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News

IASB (International Accounting Standards Board) (blue) Image

IASB updates work plan

24 Jun 2016

Following its June 2016 meeting, the IASB has updated its work plan. As mentioned before, directly tracing the Board's progress on the individual projects has become impossible since the change of the work plan format in July 2015, unless the Board makes definite progress or has to make larger corrections. Of these, only a few can be identified since the previous work plan. The work plan also indicates that EDs on the definition of a business and on the remeasurement of previously held interests are to be expected next week.

Changes to the work plan include:

Major projects

  • No changes made to major projects.

Im­ple­men­ta­tion projects

In addition, the work plan makes clear that exposure drafts on the definition of a business and on the remeasurement of previously held interests are to be expected next week since the work plan still states that these will come out in June (which ends next week).

Finally, the IASB has updated the details of the primary financial statements research project indicating that initial research will focus on:

  • the structure and content of the statement(s) of financial performance;
  • the potential demand for changes to the statement of cash flows and the statement of financial position; and
  • the implications of digital reporting for the structure and content of the primary financial statements.

The revised IASB work plan is available on the IASB's website.

IFRS Foundation (blue) Image

IFRS Foundation updates its Due Process Handbook for IFRS Taxonomy

23 Jun 2016

The IFRS Foundation trustees have issued an updated Due Process Handbook which incorporates the due process for developing and maintaining the IFRS Taxonomy.

Specifically, the changes to the IFRS Taxonomy due process are:

  • “[T]he Board will review and approve IFRS Taxonomy content where it reflects new or amended IFRS Standards.”
  • “[A] newly established IFRS Taxonomy Review Panel of three-to-five Board members will review the IFRS Taxonomy common practice content.”
  • “[T]he drafting and approval of each Proposed IFRS Taxonomy Update will take place at the same time that the related IFRS Standard is finalized.”
  • “[T]he role of the IFRS Taxonomy Consultative Group will be formalised within the due process.”

The updated Due Process Handbook also incorporates an amendment approved by the DPOC to extend the interval between the Board’s Agenda Consultations from three-to-five years, a change proposed by the Board as part of its 2015 Agenda Consultation.

For more information, see the press release, feedback statement, and Due Process Handbook page on the IASB’s Web site.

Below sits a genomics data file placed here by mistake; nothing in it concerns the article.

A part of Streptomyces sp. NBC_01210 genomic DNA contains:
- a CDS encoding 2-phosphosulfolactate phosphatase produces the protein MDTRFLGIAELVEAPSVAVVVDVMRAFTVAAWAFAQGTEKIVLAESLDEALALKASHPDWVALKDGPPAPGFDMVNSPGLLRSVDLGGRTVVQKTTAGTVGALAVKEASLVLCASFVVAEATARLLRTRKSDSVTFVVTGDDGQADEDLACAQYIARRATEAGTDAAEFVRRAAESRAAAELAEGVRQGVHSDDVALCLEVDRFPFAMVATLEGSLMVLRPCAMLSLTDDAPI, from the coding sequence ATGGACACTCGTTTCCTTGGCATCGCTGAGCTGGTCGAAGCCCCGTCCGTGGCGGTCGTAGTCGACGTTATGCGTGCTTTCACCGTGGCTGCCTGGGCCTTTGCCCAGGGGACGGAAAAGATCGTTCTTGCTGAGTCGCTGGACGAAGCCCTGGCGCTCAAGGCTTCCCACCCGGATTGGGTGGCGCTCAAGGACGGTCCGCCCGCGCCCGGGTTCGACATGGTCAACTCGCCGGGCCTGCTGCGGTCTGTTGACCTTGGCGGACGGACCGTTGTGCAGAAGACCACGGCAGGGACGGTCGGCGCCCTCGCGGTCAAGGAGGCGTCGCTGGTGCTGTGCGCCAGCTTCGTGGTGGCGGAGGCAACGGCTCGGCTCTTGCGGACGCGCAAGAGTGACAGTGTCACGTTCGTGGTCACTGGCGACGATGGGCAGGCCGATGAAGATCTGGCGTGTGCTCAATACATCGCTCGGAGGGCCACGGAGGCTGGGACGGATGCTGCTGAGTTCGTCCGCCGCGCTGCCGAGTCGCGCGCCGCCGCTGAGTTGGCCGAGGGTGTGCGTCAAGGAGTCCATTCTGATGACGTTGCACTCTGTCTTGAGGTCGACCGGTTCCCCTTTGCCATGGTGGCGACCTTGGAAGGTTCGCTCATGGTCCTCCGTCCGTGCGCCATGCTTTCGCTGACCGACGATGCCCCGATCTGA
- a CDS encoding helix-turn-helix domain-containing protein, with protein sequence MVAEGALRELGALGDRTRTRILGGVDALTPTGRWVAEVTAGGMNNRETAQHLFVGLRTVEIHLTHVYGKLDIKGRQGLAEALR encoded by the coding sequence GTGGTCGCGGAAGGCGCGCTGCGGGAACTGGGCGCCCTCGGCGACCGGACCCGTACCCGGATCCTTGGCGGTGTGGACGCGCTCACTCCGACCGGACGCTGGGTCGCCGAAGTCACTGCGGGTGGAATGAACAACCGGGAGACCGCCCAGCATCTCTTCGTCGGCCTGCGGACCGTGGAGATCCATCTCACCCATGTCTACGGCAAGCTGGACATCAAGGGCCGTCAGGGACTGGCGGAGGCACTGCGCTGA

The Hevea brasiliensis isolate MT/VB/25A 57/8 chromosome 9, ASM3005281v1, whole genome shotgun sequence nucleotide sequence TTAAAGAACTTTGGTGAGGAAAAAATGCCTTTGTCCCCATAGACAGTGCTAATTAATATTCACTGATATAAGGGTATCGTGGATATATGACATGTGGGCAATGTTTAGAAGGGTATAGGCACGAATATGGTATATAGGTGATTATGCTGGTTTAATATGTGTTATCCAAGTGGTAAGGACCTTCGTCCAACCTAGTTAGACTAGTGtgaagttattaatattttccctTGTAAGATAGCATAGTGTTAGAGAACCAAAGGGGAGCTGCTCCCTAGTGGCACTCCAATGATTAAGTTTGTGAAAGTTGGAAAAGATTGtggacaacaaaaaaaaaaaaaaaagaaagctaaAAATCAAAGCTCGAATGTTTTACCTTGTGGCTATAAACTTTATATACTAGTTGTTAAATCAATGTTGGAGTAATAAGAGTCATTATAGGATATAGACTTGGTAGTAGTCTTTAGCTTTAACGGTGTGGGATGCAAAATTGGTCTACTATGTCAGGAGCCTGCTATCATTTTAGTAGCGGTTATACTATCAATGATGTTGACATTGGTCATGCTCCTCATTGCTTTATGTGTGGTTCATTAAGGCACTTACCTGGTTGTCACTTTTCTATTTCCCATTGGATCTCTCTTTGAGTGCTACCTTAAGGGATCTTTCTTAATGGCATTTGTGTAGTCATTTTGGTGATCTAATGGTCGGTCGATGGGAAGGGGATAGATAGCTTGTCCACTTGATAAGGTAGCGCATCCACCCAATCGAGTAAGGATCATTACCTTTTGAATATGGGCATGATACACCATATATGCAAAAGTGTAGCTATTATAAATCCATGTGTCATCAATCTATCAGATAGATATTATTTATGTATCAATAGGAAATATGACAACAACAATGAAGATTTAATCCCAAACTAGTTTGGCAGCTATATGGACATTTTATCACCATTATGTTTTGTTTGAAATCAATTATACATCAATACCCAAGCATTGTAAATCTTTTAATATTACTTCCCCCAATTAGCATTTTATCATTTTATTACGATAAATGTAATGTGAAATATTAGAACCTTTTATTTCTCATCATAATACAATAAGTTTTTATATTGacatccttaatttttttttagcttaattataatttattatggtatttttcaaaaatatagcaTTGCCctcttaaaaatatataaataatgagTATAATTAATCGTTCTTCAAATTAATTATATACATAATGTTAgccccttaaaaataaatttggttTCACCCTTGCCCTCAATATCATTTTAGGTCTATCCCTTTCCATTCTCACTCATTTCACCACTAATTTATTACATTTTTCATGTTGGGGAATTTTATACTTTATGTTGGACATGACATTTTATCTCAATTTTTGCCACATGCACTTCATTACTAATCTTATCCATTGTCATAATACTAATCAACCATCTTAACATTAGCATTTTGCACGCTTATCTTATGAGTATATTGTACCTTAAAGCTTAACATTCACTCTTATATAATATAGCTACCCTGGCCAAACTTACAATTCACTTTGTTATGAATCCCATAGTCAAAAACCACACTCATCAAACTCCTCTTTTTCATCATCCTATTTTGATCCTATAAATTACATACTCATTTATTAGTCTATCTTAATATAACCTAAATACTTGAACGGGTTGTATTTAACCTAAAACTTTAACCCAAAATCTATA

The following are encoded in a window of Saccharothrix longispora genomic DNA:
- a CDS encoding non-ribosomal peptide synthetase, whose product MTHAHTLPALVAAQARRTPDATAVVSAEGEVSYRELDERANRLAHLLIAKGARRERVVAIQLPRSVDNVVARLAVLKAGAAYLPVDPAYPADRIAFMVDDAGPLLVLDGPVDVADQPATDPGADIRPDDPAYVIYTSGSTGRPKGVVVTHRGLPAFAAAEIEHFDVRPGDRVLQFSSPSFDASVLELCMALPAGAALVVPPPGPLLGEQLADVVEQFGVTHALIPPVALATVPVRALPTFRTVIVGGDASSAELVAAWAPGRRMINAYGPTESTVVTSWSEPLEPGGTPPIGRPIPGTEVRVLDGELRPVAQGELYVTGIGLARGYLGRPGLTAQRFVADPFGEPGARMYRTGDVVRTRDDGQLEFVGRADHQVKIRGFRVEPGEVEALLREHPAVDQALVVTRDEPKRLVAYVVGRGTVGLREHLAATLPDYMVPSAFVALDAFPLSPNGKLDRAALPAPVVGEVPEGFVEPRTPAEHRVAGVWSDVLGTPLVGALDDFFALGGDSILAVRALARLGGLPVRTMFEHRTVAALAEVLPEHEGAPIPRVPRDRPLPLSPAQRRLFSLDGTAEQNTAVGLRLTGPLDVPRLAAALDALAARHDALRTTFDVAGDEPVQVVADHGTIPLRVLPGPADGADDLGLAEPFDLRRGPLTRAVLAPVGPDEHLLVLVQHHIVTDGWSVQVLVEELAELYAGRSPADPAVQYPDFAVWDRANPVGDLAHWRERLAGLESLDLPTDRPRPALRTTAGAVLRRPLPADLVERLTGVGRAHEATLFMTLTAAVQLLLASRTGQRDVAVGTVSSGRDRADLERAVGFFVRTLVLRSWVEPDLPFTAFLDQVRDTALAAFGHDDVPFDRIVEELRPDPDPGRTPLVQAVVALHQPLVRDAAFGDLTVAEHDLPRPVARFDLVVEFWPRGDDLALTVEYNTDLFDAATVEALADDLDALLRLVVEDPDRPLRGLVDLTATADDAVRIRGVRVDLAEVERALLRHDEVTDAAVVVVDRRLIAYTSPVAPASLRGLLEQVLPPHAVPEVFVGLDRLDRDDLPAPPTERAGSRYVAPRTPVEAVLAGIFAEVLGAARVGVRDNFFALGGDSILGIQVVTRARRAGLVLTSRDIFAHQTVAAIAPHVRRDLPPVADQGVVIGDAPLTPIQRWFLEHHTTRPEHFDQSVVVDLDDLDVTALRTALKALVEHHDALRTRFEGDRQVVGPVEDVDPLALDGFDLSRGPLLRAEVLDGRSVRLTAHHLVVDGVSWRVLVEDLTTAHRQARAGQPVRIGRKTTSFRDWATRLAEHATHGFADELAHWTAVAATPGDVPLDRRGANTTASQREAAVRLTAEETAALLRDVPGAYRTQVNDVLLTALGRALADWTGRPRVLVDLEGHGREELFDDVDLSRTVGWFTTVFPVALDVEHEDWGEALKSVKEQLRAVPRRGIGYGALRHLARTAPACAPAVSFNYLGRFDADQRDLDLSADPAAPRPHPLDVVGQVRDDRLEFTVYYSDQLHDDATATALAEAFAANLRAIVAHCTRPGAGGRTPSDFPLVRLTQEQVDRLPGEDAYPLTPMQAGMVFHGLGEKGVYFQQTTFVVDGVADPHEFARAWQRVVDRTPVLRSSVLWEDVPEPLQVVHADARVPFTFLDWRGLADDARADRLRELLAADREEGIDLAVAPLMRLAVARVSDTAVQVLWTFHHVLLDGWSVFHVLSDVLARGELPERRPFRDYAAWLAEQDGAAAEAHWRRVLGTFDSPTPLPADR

European Union Image

EFAA publishes report on implementation of the EU Accounting Directive

23 Jun 2016

The European Federation of Accountants and Auditors for SMEs (EFAA) has published a report on the implementation of the European Accounting Directive.

The Directive entered into force on 20 July 2013 and was required to be implemented into the law of EU member states by 20 July 2015. It was aimed at reducing unnecessary and disproportionate administrative costs on small companies by simplifying the preparation of financial statements and reducing the amount of information required by small companies in the notes to financial statements. The Directive contains a significant number of member state options so that implementation can differ between member states.

The EFAA report focuses on whether the implementation has resulted in the creation of a harmonised European accounting framework. It reflects the results of an EFAA survey of its members in eight EU member states.

The report identifies some areas in which the countries surveyed have implemented the Directive in a similar way, in particular through the creation of a reduced disclosure regime for micro-entities. However, the main findings of the report point to the notable differences between member states’ implementation of the Directive. The report also highlights the lessened transparency of financial information about SMEs that is now available to the public as a result of reduced disclosure following implementation of the Directive.

Please click here to access the full report The New Accounting Directive: A Harmonised European Accounting Framework? on the EFAA website.

IASB meeting (blue) Image

June 2016 IASB meeting notes posted

22 Jun 2016

The IASB met at its offices in London on 20 and 22 June 2016. We have posted the Deloitte observer notes from all of the sessions.

Please click through for direct access to the notes:

Monday, 20 June 2016

Wednesday, 22 June 2016

You can also access the preliminary and unofficial notes taken by Deloitte observers for the entire meeting.

IASB (International Accounting Standards Board) (blue) Image

IASB member discusses principle-based accounting

21 Jun 2016

In an article published by Compliance Week, IASB member Gary Kabureck discusses keys to a successful principle-based approach.

Mr Kabureck focused on the following key aspects:

  • The importance of a robust conceptual framework.
  • An understanding that rules will not be able to cover all situations.
  • Use of reasonable judgement in the decision making process.
  • Comparability in the application in accounting rules and the benefit to primary users of financial statements.